Monday June 24, 2024

Refiners, fuel station owners oppose price deregulation, fear business closures

By News Desk
April 26, 2024
A fuel station worker filling petrol in vehicle at a fuel station in Karachi on Tuesday, April 16, 2024
A fuel station worker filling petrol in vehicle at a fuel station in Karachi on Tuesday, April 16, 2024

KARACHI: After Pakistan’s oil refineries, petroleum dealers also announced their decision to oppose the deregulation of fuel prices in the country on Thursday, saying the move would adversely impact their businesses and lead to their closure.

The Oil and Gas Regulatory Authority (OGRA) of Pakistan briefed the energy ministry on the possible deregulation of petroleum products on April 17, prompting five of the country’s oil refineries to write a letter in which they described it as complex and critical issue.

The deregulation proposal would empower oil marketing companies to determine fuel prices on the basis of various market forces. Local consumers getting petrol and diesel from places closer to ports and refineries would get relatively cheaper products due to the transportation cost.

“The deregulation is the death warrant for the people and the petroleum industry in the country,” Abdul Sami Khan, Chairman of Pakistan Petroleum Dealers’ Association, said at a media briefing along with other dealers at the Karachi Press Club.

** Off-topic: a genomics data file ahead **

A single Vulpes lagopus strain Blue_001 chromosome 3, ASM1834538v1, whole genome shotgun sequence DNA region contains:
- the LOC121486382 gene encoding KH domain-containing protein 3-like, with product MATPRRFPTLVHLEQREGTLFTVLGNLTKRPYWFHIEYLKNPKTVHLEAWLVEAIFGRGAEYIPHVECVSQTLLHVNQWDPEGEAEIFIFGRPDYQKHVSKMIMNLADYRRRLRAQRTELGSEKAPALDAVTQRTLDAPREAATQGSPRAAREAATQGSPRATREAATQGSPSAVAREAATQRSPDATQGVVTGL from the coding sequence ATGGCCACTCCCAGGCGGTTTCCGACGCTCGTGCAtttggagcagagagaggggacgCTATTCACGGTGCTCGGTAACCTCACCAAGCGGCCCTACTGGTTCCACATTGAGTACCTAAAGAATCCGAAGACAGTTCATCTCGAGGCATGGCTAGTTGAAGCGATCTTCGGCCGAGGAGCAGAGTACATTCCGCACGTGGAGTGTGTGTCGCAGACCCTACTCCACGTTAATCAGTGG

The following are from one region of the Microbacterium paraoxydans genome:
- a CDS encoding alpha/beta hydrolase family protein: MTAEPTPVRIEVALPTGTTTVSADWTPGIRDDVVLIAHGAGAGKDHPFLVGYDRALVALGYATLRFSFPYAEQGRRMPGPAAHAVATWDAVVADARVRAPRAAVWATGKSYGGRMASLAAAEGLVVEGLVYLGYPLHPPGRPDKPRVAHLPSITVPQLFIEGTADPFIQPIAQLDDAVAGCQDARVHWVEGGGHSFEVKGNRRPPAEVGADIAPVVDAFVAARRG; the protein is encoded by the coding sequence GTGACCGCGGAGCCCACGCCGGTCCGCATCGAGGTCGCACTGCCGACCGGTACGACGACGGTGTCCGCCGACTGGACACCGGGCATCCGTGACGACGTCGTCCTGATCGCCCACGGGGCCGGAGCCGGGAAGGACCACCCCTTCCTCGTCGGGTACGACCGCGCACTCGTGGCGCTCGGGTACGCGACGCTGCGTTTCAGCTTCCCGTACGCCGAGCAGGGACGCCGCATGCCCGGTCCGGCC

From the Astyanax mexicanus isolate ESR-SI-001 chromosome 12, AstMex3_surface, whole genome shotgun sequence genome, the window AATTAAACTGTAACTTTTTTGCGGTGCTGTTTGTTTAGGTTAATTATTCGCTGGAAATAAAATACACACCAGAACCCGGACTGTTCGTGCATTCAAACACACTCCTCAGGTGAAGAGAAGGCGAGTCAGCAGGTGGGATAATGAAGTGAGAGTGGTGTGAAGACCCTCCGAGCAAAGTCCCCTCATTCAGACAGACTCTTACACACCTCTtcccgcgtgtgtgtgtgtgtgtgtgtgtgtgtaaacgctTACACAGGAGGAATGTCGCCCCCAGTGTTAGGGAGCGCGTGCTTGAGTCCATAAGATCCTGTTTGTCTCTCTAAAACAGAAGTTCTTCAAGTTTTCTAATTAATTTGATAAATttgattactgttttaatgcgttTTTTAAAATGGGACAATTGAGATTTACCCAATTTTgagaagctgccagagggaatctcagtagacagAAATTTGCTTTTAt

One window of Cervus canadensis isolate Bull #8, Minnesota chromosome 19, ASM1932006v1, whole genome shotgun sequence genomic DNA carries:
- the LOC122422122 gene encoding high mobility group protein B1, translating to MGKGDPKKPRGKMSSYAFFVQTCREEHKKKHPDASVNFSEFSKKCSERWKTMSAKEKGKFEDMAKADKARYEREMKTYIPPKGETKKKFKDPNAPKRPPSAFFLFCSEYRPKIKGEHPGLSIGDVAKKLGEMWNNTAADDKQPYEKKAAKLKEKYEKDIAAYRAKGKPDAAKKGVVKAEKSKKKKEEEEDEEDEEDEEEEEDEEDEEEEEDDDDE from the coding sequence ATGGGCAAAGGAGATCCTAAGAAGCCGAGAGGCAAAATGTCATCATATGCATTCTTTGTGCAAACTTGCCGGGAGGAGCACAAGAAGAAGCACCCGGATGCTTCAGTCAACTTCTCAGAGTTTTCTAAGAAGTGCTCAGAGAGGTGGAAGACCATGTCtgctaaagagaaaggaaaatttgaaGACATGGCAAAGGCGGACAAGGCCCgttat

“If this is imposed on us, we will be compelled to shut down our businesses.”The dealers present at the briefing said the deregulation would cause an increase in the prices of petroleum products and make it difficult to maintain the quality of the fuel.

They said giving mandate to oil marketing companies to determine oil prices would be unwise and lead to different market rates.“The government wants to shift the burden of price hike to people and get rid of the public criticism amid spiraling rates of petroleum products,” Khan added.

He said the smuggled Iranian oil had been openly sold in Pakistan, though it was not refined and damaged engines of vehicles.He also asked the government to legalize it “in the larger public interest.”

“An agreement should be made to import crude oil from Iran to end smuggling,” Khan suggested. “The crude oil bought from Iran can be refined locally.”

Malik Khuda Buksh, senior leader and founding member of the dealers’ association, said the deregulation would “create chaos in the market” since everyone would be quoting their own prices.

“Under the current mechanism, the government fixes the prices and no one can charge a single paisa more,” he explained while speaking to Arab News after the news briefing. “When the deregulation takes place, every oil marketing company will give its own price like vegetable and other product sellers, which will lead to further inflation.”

Like refiners, the petroleum dealers also warned that the deregulation of petroleum prices in Pakistan would negatively impact their business.The letter jointly written by Attock Refinery Limited, Cnergyico PK Limited, National Refinery Limited, Pakistan Refinery Limited and Pak Arab Refinery Limited said the deregulation could jeopardize nearly $6 billion of investment.

The letter maintained it was better to spend money on upgrading the refineries since it would not only result in cleaner and environment-friendly fuels of Euro-V specifications but would also help save precious foreign exchange by substantially increasing local production.